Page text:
where is normally distributed with a zero mean and covariance matrix

Consequently, the matrix form of the cost function is given by:(10)

where

The feedback control law that minimizes the cost is:(11)

where(12)

and(13)

where . Note that the process noise variance does not enter any of the equations that compute the optimal feedback law, which is why the policy of a risk-neutral controller is independent of the process noise level.

##### Risk-sensitive optimal controller.

A risk-sensitive optimal feedback controller [22], [34] minimizes the following criterion function:(14)

where is a scalar that indicates the risk-sensitivity of the controller (risk-neutral as before for , risk-averse for , risk-seeking for ). The first two terms of the Taylor Series expansion of are which corresponds to a simple risk-sensitive mean-variance decision-maker. The change in the cost function results in a modified form of the Ricatti recursion(15)

and(16)

The equations differ from the risk-neutral version by the addition of the risk-sensitivity parameter multiplied by the process noise level . In general, the magnitude of can be thought of as a measure of ‘control power’ that reflects a ratio between the control effectiveness as measured by and the control cost as measured by that is the control power is high for large and small because it implies an increased and inexpensive influence of the control signal on the system. A risk-averse controller () effectively reduces the overall ‘control power’ such that the controller acts as if the process noise directed the state in an undesired direction (pessimism). In contrast, a risk-seeking controller () reflects an increase in ‘control power’ and the noise is perceived to bias the state in a desired direction (optimism). In the risk-neutral case () the equations reduces to the ones described in the previous section.

##### LQR with incomplete state observation and sensorimotor delay.

So far we have only considered an optimal controller with perfect state estimation and without a sensorimotor delay. In the following, we describe the changes to the controllers that are necessary to include the two.

Risk-neutral case: We adapted the optimal control model described above in accordance with [4], [22], [34]. This was done by, first, changing the model from one of complete state observation to one of incomplete state observation:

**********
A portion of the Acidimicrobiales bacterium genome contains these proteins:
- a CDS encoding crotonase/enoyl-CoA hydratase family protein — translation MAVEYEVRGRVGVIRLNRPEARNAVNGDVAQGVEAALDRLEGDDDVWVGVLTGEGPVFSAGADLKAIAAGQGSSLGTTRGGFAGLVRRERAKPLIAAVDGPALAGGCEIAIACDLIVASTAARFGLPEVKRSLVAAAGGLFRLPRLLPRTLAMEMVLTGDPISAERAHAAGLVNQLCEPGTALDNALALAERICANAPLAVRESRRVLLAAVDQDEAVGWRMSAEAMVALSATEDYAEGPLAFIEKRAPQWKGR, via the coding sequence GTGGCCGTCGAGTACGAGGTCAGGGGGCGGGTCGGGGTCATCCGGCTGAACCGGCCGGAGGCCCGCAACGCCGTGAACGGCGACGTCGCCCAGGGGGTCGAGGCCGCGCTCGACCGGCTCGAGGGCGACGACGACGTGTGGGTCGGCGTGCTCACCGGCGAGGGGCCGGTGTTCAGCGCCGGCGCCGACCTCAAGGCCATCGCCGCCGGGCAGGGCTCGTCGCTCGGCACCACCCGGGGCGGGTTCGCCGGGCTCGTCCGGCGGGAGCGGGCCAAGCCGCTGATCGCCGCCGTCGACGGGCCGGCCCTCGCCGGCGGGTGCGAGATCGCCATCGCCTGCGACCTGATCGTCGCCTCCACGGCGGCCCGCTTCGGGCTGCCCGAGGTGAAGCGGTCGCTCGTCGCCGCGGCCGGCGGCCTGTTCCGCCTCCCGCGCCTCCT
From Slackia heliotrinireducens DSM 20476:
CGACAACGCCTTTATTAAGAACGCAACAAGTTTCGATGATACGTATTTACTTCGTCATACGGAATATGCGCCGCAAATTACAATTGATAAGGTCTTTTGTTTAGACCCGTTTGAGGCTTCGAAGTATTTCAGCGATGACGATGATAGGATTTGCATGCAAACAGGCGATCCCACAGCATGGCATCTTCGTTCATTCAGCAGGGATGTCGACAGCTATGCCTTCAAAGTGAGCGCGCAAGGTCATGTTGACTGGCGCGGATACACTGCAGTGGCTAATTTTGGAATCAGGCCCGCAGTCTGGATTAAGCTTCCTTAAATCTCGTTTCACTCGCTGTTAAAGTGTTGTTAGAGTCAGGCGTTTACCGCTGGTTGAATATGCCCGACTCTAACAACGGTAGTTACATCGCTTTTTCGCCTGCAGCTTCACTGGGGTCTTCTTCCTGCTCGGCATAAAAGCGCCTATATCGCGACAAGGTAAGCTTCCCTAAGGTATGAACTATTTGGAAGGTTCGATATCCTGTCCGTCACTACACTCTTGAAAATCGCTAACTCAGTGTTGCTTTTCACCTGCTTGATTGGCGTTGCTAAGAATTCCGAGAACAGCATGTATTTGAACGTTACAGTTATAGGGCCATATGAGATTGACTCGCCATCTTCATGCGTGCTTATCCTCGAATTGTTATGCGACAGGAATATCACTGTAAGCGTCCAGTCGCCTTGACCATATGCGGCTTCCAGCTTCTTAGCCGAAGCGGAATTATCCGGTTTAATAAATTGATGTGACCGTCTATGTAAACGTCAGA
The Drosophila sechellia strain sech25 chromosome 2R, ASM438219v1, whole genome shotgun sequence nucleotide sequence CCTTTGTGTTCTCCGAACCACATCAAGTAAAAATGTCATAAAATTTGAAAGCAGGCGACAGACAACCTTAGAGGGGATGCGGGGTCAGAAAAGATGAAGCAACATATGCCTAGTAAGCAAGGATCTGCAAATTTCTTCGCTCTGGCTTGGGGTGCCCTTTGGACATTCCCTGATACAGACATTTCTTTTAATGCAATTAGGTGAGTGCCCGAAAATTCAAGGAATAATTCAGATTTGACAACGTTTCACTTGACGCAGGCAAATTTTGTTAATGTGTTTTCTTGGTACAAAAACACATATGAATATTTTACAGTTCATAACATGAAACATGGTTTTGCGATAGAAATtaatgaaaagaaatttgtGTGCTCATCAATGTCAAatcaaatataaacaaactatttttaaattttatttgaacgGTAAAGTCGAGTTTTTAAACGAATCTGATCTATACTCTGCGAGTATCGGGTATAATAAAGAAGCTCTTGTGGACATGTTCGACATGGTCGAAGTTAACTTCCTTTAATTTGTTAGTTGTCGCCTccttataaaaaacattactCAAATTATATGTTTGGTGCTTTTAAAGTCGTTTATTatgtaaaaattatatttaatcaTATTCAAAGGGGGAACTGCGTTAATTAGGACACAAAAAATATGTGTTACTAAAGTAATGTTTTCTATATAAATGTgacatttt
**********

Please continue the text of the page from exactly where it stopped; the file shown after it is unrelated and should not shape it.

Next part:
where is the observation matrix and is a sensory noise term with mean and covariance matrix . Second, a sensorimotor delay of a total of 15 time steps (i.e. 150 ms, which is roughly the time to respond to a visual perturbation [13]–[15]) was implemented using an augmented state [4], [10]. To obtain an optimal estimate of from only observing , a Kalman filter combines a forward model prediction of with the feedback information . The state estimate is computed as

Note that, even in the risk-neutral case, the estimate covariance does depend on the level of process noise :

Since the control command is a function of the estimate changing the process noise could potentially influence the controller. However if, as in our case, the magnitude of the observation noise is negligible compared to the process noise, this does not lead to an appreciable effect (see Simulations).

Risk-sensitive case: Due to the occurrence of the term in the equations for computing the risk-sensitive policy the separation between state estimation and optimal control is not complete. Nevertheless, a risk-sensitive certainty equivalence principles exists [30] and state estimation and optimal control can be coupled through

where the optimal control rule is now

#### Simulations

The same parameter settings were used in the simulations as in the actual experiment except where values had to be rescaled due to the different discretization which was used for computational reasons (t = 1 ms in the actual experiment, t = 10 ms in the simulations). Simulations were run 250 times with t = 10 ms and T = 1000 ms (i.e. 100 time steps). The rescaled process noise for was and for . The error cost parameter was set to as in the experiment, and we only simulated the high control cost condition and rescaled the control cost parameter to . For the risk-neutral controller we set , for the risk-averse we set and for the risk-preferring we set . To obtain the control policy we used the same approach as for the experimental data. For the LQR with incomplete state observation and sensorimotor delay, the sensory noise terms were all set to except for the ball's x-position and x-velocity which were set to 0.5 cm and 5 cm respectively [4].

### Acknowledgments

The authors would like to thank Ian Howard and James Ingram for technical assistance.

### Author Contributions

Conceived and designed the experiments: AJN DAB DMW. Performed the experiments: AJN. Analyzed the data: AJN DAB DMW. Contributed reagents/materials/analysis tools: AJN DMW. Wrote the paper: AJN DAB DMW.